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How Poetry Saved My Life

A Poet's Beginning Series:

I. 30 Prompts For When You "Can't Write Poetry"

II. How Poetry Saved My Life

III. So You Want to Be a Poet?

I could never pinpoint just one thing. Just one reason that poetry saved me and gave me a reason to keep going. It’s a million reasons compiled into moments spanning over a decade of words and pages and tears and laughs and hugs—a conglomerate of memories I can’t even fully recall, but I can only start from the beginning.

I want to thank Mrs. Wooten for giving us the assignment of a poetry book in eighth grade. I still have the poems written in my journal from then, but I have long since lost the small baby blue construction paper booklet labeled “My Poetry Book” in a rudimentary attempt at calligraphy. We were assigned different poems from limerick to narrative. I ate it all up. I had always dreamed of becoming a novelist (and it’s still alive), but there was something about the short form of poetry that was more freeing than any format I had ever encountered.

You mean to say that I was able to create an entire story about how I was feeling in just one page? Half a page? A 3 line poem with only 17 syllables in all?

I’ve talked about it before, but I didn’t have the most open dialogue with anyone growing up, because, of course, I was sheltered and I didn’t have access to the resources that would have helped me with my mental health. After testing the waters with a poetry book filled with a story of a haunted music box, a girl running in the woods, and wanting to stop being a wallflower, I was hooked. Here are some excerpts:

I frequented Barnes & Noble before, but when I bought my first poetry journal, I felt the rush of having something that was only mine. A golden book with red cherry blossoms, bound by a magnetic clasp. First, I copied down my first poems from my poetry book. Then I just started . . . writing.

And I didn’t stop. I put these poems on my Tumblr for all the world to see, I guess. In reality, I only got a handful of likes, and notes, most of which were from my closest friends. I have long lost access to it because I forgot to log in, Tumblr locked me out, and Yahoo deleted the email it was connected to. I feel a deep loss over how I don’t have any way to look over my old messages, especially the ones from strangers who told me I wasn’t alone in my depressive thoughts, and part of me is mad at myself for not paying attention to my accounts and losing access to them. But as my editor Perri put it, maybe I should see that as growth. It’s good that I no longer felt the need to hide my writing away on my Tumblr and that I didn’t need to reread those messages from strangers.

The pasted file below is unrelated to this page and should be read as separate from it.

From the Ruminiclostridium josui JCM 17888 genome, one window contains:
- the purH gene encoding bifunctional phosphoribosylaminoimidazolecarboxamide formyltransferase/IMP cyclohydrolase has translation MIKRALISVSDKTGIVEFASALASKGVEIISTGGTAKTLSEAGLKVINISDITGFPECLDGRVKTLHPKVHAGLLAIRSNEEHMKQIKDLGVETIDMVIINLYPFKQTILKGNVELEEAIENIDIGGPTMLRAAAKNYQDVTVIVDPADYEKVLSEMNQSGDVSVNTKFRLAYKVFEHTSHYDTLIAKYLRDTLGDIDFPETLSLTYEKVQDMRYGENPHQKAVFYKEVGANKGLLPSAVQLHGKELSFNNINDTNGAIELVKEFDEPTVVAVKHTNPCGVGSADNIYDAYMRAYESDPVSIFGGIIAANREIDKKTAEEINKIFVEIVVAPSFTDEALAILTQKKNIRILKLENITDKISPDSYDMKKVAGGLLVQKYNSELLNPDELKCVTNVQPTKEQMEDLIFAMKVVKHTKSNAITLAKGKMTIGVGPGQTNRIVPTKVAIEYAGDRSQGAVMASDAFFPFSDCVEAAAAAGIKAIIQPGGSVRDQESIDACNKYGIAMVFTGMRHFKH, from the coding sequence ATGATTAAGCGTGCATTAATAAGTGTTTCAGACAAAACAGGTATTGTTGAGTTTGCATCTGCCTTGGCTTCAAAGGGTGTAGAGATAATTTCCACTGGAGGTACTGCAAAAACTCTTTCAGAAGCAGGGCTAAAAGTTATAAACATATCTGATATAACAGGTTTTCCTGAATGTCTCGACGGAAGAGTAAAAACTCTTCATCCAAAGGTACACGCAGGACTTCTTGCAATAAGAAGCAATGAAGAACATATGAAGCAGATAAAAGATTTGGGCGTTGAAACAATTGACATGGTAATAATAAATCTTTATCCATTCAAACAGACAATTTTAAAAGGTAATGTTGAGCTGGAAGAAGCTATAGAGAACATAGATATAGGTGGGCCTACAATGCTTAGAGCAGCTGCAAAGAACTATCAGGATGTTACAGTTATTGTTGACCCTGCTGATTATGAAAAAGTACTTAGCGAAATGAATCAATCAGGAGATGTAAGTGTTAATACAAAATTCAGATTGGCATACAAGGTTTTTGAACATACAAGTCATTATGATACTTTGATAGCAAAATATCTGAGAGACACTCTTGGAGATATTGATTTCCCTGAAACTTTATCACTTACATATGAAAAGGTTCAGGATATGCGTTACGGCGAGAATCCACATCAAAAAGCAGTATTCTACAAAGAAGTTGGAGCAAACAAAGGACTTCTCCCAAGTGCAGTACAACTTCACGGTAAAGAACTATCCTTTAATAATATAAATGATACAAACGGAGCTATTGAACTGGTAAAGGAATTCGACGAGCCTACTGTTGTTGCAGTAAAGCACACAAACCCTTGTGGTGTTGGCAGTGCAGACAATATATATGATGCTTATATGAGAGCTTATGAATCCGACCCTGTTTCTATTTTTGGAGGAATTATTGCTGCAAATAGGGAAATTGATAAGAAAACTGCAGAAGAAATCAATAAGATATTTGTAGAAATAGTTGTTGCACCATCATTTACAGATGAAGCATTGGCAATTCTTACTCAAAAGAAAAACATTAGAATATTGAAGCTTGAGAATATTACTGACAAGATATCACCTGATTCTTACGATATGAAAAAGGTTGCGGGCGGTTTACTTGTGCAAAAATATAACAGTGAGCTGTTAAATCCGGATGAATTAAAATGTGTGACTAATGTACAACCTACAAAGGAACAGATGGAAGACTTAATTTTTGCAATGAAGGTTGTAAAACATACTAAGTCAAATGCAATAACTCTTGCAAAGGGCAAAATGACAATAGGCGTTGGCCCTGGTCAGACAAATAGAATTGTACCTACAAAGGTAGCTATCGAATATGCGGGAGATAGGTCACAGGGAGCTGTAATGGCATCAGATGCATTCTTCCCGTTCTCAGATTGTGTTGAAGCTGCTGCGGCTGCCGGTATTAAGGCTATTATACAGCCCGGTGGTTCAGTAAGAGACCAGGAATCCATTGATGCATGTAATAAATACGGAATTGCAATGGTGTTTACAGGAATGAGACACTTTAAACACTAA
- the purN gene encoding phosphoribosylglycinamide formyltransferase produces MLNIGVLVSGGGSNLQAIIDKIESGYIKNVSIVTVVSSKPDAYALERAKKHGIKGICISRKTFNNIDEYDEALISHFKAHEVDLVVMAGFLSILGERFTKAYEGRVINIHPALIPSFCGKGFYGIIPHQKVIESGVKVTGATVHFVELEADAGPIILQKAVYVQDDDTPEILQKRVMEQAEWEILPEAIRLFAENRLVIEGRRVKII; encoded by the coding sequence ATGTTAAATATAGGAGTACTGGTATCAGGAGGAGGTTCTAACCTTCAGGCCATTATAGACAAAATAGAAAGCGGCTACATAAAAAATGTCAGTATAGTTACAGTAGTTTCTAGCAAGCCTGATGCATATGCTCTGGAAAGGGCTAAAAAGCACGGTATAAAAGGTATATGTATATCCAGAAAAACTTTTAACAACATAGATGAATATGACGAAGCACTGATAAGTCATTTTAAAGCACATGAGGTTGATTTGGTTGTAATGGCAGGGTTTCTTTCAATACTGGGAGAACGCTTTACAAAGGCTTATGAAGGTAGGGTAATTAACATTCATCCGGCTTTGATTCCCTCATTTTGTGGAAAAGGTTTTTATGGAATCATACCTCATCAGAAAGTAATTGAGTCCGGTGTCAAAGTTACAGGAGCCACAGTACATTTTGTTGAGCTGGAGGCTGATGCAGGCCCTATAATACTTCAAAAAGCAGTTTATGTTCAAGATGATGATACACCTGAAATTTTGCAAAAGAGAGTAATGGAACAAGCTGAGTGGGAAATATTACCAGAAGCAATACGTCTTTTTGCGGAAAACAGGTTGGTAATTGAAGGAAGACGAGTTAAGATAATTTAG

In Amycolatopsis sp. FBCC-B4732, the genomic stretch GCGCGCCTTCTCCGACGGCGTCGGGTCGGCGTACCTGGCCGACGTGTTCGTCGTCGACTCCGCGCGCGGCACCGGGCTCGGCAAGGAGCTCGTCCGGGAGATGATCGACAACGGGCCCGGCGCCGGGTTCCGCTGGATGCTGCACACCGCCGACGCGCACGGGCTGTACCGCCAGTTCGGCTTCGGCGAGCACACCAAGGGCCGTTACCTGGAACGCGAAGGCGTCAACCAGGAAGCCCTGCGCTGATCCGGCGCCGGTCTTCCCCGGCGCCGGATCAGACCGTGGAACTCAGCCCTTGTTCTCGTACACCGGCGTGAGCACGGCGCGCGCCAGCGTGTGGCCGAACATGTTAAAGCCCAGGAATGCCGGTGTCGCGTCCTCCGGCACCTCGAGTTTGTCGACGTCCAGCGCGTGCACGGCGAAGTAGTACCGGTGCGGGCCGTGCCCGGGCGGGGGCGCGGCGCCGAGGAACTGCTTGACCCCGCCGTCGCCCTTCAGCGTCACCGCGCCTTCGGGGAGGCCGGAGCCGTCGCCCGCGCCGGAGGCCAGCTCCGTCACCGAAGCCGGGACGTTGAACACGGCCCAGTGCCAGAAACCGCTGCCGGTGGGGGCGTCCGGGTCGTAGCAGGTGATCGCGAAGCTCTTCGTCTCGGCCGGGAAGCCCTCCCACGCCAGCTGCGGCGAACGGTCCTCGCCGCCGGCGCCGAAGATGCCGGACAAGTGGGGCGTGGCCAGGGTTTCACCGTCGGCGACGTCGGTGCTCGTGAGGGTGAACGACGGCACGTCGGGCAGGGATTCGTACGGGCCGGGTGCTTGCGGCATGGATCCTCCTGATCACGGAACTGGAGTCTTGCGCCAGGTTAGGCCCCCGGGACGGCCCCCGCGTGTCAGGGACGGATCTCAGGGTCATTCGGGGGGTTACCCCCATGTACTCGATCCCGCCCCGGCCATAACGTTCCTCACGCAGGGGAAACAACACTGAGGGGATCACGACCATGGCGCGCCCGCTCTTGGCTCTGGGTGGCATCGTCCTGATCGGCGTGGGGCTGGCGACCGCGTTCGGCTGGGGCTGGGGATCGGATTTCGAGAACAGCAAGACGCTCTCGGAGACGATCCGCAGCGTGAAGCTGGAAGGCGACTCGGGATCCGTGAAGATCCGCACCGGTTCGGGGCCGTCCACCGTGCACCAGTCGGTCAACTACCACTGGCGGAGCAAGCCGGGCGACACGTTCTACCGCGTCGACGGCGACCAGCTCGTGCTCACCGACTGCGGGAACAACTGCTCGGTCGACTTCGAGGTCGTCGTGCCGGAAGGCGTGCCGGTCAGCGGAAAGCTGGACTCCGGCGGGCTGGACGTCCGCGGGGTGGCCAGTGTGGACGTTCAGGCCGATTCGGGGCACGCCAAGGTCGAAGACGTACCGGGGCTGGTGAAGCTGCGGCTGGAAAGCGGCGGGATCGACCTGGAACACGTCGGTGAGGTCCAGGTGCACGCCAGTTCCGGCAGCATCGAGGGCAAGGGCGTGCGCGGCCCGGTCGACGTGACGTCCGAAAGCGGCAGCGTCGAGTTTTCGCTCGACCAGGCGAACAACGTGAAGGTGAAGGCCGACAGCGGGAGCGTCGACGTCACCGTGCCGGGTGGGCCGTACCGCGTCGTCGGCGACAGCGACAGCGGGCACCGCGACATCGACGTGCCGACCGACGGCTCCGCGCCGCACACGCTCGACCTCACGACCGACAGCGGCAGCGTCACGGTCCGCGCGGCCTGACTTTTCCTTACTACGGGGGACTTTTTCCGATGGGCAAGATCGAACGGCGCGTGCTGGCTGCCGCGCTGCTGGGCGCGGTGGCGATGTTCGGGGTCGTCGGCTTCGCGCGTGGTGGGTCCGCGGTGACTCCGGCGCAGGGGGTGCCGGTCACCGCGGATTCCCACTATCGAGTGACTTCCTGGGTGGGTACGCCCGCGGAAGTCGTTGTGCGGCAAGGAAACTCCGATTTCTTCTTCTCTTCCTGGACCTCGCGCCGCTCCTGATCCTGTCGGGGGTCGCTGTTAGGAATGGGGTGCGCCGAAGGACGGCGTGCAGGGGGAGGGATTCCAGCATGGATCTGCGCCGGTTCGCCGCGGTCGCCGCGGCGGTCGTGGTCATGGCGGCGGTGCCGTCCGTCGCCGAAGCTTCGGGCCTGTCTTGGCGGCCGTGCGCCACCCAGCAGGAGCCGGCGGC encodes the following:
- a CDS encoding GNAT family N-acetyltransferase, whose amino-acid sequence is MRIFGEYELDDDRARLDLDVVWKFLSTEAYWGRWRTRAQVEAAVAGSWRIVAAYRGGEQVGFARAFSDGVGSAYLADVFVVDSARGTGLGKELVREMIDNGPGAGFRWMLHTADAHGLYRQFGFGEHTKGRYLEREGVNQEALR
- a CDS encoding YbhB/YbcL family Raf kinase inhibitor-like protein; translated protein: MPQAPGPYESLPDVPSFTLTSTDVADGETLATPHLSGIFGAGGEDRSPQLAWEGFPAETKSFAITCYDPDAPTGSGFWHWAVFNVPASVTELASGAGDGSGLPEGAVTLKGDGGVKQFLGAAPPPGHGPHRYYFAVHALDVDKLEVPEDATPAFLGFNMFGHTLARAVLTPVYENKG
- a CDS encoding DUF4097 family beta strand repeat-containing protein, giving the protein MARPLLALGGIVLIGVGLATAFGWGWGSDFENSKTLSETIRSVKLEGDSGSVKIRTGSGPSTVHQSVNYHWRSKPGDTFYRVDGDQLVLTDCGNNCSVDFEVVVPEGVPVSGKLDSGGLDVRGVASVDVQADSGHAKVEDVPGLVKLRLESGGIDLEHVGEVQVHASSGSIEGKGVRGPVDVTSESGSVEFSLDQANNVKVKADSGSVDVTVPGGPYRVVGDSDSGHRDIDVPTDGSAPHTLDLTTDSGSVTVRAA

Poetry gave me an outlet.

Whenever I felt overwhelmed, I would write.

Whenever I felt sad, I would write.

Whenever I would be wronged by my partner at the time–and I must admit my track record is awful–I would write.

But it was never just the words that helped. The catharsis, reflection, and self-awareness I gained from writing everything down gave me the opportunity to know myself in a way that no one else knew me. I can look at past pages and see the feelings I had. I can unlock any point of my life just by reading a page and I’m so grateful to be able to know myself as well as I do, but I spent my high school years hiding my work. I shared with friends at times and made metaphor-ridden poems in school or submitted them to competitions. Once I got to college, I knew I wanted a writing commun